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The trail led me to a large field with a play area on the other side swarming with children. Catkins were dangling from the branches I passed, hazel I think. The trail then led me across the bridle way, lined with primrose. On the other side I found myself on the Honeysuckle Trail, so called because the branches are twined with honeysuckle. This is somewhere I have to return to when it’s in flower. Imagine the smell!

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Feeling in need of a boost I found a bench and sat for a while to drink the rest of my chocolate milk. The dappled sun coming through the pines and the blue sky through the canopy filled me with a sense of well being. It helped that the Honeysuckle Trail seemed to be fairly unpopular and, therefore, quiet. Refreshed I carried on along the trail.

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When I came back to the bridle way I knew my walk was coming to an end, at least this part of it. Itchen Valley Country Park had one more gift to offer me, before I finally left though. All morning I’d been looking for fungi and seen none. As I turned onto the path out of the park I spotted some, velvet shank I think, crowded around the edges of a moss covered stump. The moss itself was pretty interesting, I think it’s cypress-leaved feather moss Thuidium tamariscinum, it certainly looked like the leaves of a cypress tree to me anyway.

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I thought I’d walk back along the river and see if the White Swan was still flooded. At the bottom of Gaters Hill the river looked almost at its normal level so I decided to cross the road. If the pub was open I thought I’d go inside, get a diet coke and maybe have a chat with the bar staff. There were people peering through the windows as I approached. When I got there myself I followed suit. It was not a happy sight. There is a great deal of water damage and still some puddles by the door to the garden.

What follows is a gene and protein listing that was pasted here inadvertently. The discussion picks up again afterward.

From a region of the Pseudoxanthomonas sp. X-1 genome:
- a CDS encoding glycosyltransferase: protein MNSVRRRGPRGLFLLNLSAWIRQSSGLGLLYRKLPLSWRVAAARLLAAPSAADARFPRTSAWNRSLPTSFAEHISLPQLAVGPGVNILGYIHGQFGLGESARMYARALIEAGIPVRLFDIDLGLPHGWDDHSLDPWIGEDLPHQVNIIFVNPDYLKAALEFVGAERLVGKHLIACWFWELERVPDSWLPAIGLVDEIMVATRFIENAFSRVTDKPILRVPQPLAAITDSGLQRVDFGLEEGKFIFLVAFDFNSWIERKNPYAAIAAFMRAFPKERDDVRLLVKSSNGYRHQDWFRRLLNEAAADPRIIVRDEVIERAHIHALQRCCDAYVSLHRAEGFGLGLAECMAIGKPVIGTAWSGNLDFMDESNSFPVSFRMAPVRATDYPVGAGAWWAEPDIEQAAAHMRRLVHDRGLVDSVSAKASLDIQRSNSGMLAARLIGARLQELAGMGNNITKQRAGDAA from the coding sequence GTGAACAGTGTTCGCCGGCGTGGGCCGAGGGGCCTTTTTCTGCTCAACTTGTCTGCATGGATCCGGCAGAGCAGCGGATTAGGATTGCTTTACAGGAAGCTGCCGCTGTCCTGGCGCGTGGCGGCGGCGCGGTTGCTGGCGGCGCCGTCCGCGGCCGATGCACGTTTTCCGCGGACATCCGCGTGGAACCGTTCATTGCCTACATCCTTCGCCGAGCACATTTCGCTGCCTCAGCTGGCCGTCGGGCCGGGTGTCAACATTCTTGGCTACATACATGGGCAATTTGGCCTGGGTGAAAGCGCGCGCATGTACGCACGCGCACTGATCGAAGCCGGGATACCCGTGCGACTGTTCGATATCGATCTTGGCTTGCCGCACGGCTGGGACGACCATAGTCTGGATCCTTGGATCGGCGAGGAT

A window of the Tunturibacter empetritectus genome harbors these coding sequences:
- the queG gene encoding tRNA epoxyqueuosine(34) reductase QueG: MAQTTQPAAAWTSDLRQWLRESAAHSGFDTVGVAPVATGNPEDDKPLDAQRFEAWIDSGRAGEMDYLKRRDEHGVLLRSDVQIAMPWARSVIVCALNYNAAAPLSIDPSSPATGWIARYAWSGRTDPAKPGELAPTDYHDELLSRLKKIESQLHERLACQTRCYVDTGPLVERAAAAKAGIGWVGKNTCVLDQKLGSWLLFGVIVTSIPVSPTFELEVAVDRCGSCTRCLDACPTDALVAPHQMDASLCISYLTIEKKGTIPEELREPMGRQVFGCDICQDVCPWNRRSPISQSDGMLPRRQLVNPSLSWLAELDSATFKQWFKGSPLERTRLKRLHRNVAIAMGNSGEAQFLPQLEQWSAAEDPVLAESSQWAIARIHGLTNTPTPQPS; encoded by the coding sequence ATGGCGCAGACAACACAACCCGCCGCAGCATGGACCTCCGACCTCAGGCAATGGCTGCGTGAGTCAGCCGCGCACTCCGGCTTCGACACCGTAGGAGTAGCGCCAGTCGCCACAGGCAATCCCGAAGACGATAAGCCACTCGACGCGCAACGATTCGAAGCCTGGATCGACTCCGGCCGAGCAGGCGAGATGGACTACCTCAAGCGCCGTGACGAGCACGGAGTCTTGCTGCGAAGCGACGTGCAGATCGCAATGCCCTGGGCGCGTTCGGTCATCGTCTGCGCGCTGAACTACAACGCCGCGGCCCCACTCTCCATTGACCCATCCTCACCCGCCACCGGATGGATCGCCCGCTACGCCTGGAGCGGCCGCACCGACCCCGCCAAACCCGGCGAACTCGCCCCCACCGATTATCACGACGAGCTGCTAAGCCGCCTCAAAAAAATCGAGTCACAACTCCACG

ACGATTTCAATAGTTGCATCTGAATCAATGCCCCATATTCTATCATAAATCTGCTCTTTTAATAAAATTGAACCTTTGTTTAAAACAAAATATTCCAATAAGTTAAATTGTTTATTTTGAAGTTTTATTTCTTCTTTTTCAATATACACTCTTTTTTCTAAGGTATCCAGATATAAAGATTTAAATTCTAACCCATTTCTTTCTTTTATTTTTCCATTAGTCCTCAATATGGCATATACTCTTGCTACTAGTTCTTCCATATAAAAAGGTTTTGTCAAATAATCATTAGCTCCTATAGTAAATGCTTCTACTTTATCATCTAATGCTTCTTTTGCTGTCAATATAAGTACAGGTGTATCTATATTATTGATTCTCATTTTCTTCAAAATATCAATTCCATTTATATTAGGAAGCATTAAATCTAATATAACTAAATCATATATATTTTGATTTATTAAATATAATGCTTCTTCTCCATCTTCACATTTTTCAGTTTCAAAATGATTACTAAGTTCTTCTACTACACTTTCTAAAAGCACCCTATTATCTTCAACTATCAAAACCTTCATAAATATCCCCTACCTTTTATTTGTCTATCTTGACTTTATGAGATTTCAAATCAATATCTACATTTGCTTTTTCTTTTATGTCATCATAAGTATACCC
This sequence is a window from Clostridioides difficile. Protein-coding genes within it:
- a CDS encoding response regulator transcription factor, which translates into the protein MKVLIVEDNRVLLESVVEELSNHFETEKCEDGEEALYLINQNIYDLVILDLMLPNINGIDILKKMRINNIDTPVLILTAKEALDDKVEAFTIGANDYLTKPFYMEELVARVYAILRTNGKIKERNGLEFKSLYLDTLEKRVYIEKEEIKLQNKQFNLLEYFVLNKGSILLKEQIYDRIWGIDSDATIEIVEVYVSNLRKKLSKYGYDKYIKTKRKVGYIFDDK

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Outside a skip was piled high with pub furniture. Needless to say I didn’t get my drink. As I walked back towards the bridge I looked back at the pub one last time. The water does look to have receded but I think it will be a while before it reopens, if it does.

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After that it was back along the familiar river route and there were signs that things are getting back to normal. There was no paddling to get along the path to Mansbridge. The water levels on the river have dropped enough for water to be tumbling over the little weir rather than running straight across it. The sluices are open again at Woodmill, although the river is still running through faster than normal. On the bend by the reed beds there are even mudflats once again.

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By the time I reached Cobden Bridge I was feeling unaccountably tired. Yes, I’d walked a little further than intended due to my silly mistake at the beginning of my walk and quite a bit of meandering at Itchen Valley Country Park, but it was hardly what I’d normally call a long walk. Maybe it was the sunshine and extra heat when I’ve become used to chilly rain. A garden wall bursting with purple and white anemones cheered me up on the last mile though.

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Commando had just got back from his twenty miles when I walked through the door. Quite how he ran twenty miles when I struggled to walk nine and a half is beyond me although he did say the unaccustomed warmth made things a little harder. Still, I have a feeling Manchester in early April won’t pose that kind of problem. When I told him the White Swan was still closed he was disappointed. He’d planned to take me there for lunch. In the end we went out for dinner instead. We chose one of our favourite haunts, The Old Waterfront at Shamrock Quay. If you live near Southampton it is well worth a visit. Better still, Bernie, the landlord was in so we got some good conversation along with our meal. A perfect end to a perfect day.

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Published by

Marie

Writer, walker, coffee drinker, chocolate eater, lover of nature, history and the little things that make me smile

2 thoughts on “Mud, floods and crowds at Itchen Valley Country Park – first published 9 March 2014”

    1. It is a great place to walk. The pub did reopen, but not for several months. They now have some much larger flood defences and they’ve worked so far.